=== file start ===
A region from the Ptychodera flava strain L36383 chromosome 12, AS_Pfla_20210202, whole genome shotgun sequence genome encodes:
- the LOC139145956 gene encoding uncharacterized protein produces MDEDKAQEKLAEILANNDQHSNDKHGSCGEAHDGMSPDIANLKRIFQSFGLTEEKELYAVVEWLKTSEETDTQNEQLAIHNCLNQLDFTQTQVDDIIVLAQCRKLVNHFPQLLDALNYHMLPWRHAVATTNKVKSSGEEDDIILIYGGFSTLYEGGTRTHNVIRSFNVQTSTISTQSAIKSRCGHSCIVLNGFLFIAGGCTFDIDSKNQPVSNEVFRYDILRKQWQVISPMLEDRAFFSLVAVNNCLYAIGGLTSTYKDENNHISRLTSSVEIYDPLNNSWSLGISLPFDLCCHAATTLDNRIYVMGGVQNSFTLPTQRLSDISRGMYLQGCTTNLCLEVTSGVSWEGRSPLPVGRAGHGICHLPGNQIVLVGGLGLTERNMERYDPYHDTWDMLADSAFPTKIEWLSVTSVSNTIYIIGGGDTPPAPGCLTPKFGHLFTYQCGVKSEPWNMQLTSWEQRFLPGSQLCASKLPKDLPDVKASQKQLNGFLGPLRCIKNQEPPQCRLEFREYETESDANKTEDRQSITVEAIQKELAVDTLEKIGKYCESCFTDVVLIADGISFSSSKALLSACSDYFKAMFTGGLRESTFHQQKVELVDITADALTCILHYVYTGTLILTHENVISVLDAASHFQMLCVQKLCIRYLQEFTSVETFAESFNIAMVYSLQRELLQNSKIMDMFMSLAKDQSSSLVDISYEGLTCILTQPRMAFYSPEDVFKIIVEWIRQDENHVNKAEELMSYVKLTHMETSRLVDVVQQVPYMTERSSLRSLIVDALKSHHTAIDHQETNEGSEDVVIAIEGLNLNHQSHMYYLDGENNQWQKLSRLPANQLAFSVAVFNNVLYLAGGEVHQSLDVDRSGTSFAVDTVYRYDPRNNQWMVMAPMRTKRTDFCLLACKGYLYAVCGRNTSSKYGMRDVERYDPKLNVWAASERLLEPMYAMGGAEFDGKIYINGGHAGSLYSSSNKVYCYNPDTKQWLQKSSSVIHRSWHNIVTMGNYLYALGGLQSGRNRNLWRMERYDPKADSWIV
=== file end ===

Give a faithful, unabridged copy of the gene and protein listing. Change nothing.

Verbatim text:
A region from the Ptychodera flava strain L36383 chromosome 12, AS_Pfla_20210202, whole genome shotgun sequence genome encodes:
- the LOC139145956 gene encoding uncharacterized protein produces MDEDKAQEKLAEILANNDQHSNDKHGSCGEAHDGMSPDIANLKRIFQSFGLTEEKELYAVVEWLKTSEETDTQNEQLAIHNCLNQLDFTQTQVDDIIVLAQCRKLVNHFPQLLDALNYHMLPWRHAVATTNKVKSSGEEDDIILIYGGFSTLYEGGTRTHNVIRSFNVQTSTISTQSAIKSRCGHSCIVLNGFLFIAGGCTFDIDSKNQPVSNEVFRYDILRKQWQVISPMLEDRAFFSLVAVNNCLYAIGGLTSTYKDENNHISRLTSSVEIYDPLNNSWSLGISLPFDLCCHAATTLDNRIYVMGGVQNSFTLPTQRLSDISRGMYLQGCTTNLCLEVTSGVSWEGRSPLPVGRAGHGICHLPGNQIVLVGGLGLTERNMERYDPYHDTWDMLADSAFPTKIEWLSVTSVSNTIYIIGGGDTPPAPGCLTPKFGHLFTYQCGVKSEPWNMQLTSWEQRFLPGSQLCASKLPKDLPDVKASQKQLNGFLGPLRCIKNQEPPQCRLEFREYETESDANKTEDRQSITVEAIQKELAVDTLEKIGKYCESCFTDVVLIADGISFSSSKALLSACSDYFKAMFTGGLRESTFHQQKVELVDITADALTCILHYVYTGTLILTHENVISVLDAASHFQMLCVQKLCIRYLQEFTSVETFAESFNIAMVYSLQRELLQNSKIMDMFMSLAKDQSSSLVDISYEGLTCILTQPRMAFYSPEDVFKIIVEWIRQDENHVNKAEELMSYVKLTHMETSRLVDVVQQVPYMTERSSLRSLIVDALKSHHTAIDHQETNEGSEDVVIAIEGLNLNHQSHMYYLDGENNQWQKLSRLPANQLAFSVAVFNNVLYLAGGEVHQSLDVDRSGTSFAVDTVYRYDPRNNQWMVMAPMRTKRTDFCLLACKGYLYAVCGRNTSSKYGMRDVERYDPKLNVWAASERLLEPMYAMGGAEFDGKIYINGGHAGSLYSSSNKVYCYNPDTKQWLQKSSSVIHRSWHNIVTMGNYLYALGGLQSGRNRNLWRMERYDPKADSWIV